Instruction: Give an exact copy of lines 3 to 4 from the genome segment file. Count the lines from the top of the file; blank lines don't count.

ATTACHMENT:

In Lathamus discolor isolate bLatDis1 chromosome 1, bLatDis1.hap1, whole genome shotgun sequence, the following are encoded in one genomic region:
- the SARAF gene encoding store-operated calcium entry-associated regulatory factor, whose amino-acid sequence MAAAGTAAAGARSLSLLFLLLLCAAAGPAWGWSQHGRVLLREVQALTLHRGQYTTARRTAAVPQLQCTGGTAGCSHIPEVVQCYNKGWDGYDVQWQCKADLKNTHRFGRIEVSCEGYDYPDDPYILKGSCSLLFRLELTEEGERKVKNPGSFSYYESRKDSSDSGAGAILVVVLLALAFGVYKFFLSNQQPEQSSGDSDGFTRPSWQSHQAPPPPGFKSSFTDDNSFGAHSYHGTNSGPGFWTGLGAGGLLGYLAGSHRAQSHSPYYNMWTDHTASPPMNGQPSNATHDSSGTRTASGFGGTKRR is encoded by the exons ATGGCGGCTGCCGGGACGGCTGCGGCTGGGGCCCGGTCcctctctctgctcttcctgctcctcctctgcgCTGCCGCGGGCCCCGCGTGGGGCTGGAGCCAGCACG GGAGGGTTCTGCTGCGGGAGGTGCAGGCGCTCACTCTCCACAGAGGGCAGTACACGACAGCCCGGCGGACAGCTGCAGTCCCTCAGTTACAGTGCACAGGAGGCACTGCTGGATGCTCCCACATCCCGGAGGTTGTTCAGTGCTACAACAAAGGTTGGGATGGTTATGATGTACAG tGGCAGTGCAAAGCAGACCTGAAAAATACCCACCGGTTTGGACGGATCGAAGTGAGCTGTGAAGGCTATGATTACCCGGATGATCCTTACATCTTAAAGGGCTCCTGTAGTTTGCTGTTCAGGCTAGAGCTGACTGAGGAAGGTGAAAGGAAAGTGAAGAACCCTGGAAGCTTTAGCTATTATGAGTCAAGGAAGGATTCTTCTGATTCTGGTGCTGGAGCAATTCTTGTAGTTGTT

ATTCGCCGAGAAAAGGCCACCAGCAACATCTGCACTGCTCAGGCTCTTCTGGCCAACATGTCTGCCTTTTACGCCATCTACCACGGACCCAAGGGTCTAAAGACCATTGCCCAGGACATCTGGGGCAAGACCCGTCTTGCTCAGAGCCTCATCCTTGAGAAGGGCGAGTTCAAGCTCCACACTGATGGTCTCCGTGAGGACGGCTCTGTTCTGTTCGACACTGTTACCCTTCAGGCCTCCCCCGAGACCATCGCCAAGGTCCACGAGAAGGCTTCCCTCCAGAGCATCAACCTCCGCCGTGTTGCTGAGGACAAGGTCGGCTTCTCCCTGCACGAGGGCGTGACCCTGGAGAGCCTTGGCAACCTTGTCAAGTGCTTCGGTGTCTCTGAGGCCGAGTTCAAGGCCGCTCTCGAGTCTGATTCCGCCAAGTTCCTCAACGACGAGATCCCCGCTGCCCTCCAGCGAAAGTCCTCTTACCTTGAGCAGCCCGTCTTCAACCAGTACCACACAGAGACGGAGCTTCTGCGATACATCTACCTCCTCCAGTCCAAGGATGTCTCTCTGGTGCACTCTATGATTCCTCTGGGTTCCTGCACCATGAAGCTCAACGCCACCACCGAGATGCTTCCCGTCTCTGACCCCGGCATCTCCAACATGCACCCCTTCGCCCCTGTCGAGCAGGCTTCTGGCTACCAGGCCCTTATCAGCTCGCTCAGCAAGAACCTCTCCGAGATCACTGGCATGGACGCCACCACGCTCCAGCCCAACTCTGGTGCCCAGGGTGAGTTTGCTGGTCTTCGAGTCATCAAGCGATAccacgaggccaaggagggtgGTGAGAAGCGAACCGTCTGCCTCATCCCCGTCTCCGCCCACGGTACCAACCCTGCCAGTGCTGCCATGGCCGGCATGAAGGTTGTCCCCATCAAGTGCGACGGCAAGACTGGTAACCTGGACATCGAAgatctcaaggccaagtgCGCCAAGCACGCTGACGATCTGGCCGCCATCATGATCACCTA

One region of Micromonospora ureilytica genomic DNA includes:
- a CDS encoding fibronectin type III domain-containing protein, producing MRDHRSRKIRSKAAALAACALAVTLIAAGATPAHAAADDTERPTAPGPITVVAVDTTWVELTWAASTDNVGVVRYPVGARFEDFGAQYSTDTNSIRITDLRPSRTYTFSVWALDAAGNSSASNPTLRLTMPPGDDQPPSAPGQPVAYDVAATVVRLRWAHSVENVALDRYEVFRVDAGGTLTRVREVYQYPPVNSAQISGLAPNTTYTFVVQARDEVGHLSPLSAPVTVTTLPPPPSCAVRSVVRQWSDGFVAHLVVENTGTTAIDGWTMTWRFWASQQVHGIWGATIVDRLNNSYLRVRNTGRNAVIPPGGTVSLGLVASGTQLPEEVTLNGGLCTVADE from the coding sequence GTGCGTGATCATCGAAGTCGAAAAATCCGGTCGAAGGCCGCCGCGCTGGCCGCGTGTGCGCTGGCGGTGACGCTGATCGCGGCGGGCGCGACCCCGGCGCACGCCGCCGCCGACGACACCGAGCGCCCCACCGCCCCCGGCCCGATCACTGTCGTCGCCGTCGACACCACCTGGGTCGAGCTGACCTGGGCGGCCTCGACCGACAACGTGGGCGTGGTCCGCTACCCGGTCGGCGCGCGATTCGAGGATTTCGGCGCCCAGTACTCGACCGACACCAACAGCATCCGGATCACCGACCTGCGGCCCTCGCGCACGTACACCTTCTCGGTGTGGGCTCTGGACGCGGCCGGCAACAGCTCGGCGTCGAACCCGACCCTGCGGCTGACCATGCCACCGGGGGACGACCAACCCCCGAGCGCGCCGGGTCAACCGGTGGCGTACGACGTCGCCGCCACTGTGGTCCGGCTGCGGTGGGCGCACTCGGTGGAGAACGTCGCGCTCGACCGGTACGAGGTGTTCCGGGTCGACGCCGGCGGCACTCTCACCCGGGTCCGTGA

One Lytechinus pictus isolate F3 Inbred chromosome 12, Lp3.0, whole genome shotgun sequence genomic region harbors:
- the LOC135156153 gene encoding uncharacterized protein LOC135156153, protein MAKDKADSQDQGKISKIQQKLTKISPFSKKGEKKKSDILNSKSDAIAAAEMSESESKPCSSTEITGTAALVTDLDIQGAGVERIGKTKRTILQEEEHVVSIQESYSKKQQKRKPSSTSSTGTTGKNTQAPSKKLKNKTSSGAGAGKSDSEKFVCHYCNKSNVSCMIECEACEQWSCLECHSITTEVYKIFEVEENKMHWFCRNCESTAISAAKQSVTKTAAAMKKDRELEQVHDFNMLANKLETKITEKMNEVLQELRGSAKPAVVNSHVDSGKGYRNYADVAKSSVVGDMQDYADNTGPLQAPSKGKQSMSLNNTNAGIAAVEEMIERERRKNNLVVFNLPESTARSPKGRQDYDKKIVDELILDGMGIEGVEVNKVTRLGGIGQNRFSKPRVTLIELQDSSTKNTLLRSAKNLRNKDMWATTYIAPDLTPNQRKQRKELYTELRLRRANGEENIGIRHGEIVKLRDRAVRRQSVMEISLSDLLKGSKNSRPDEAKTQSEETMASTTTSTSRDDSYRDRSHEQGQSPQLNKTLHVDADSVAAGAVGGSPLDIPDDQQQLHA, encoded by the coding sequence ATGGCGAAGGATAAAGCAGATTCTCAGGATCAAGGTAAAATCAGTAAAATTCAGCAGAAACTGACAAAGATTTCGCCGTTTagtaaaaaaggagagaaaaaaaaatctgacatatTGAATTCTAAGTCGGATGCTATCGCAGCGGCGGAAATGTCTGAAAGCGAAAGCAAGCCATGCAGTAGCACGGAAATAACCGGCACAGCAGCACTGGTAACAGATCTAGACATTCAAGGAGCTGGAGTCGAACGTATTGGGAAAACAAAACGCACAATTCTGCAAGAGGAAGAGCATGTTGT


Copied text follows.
ATTCGCCGAGAAAAGGCCACCAGCAACATCTGCACTGCTCAGGCTCTTCTGGCCAACATGTCTGCCTTTTACGCCATCTACCACGGACCCAAGGGTCTAAAGACCATTGCCCAGGACATCTGGGGCAAGACCCGTCTTGCTCAGAGCCTCATCCTTGAGAAGGGCGAGTTCAAGCTCCACACTGATGGTCTCCGTGAGGACGGCTCTGTTCTGTTCGACACTGTTACCCTTCAGGCCTCCCCCGAGACCATCGCCAAGGTCCACGAGAAGGCTTCCCTCCAGAGCATCAACCTCCGCCGTGTTGCTGAGGACAAGGTCGGCTTCTCCCTGCACGAGGGCGTGACCCTGGAGAGCCTTGGCAACCTTGTCAAGTGCTTCGGTGTCTCTGAGGCCGAGTTCAAGGCCGCTCTCGAGTCTGATTCCGCCAAGTTCCTCAACGACGAGATCCCCGCTGCCCTCCAGCGAAAGTCCTCTTACCTTGAGCAGCCCGTCTTCAACCAGTACCACACAGAGACGGAGCTTCTGCGATACATCTACCTCCTCCAGTCCAAGGATGTCTCTCTGGTGCACTCTATGATTCCTCTGGGTTCCTGCACCATGAAGCTCAACGCCACCACCGAGATGCTTCCCGTCTCTGACCCCGGCATCTCCAACATGCACCCCTTCGCCCCTGTCGAGCAGGCTTCTGGCTACCAGGCCCTTATCAGCTCGCTCAGCAAGAACCTCTCCGAGATCACTGGCATGGACGCCACCACGCTCCAGCCCAACTCTGGTGCCCAGGGTGAGTTTGCTGGTCTTCGAGTCATCAAGCGATAccacgaggccaaggagggtgGTGAGAAGCGAACCGTCTGCCTCATCCCCGTCTCCGCCCACGGTACCAACCCTGCCAGTGCTGCCATGGCCGGCATGAAGGTTGTCCCCATCAAGTGCGACGGCAAGACTGGTAACCTGGACATCGAAgatctcaaggccaagtgCGCCAAGCACGCTGACGATCTGGCCGCCATCATGATCACCTA

One region of Micromonospora ureilytica genomic DNA includes: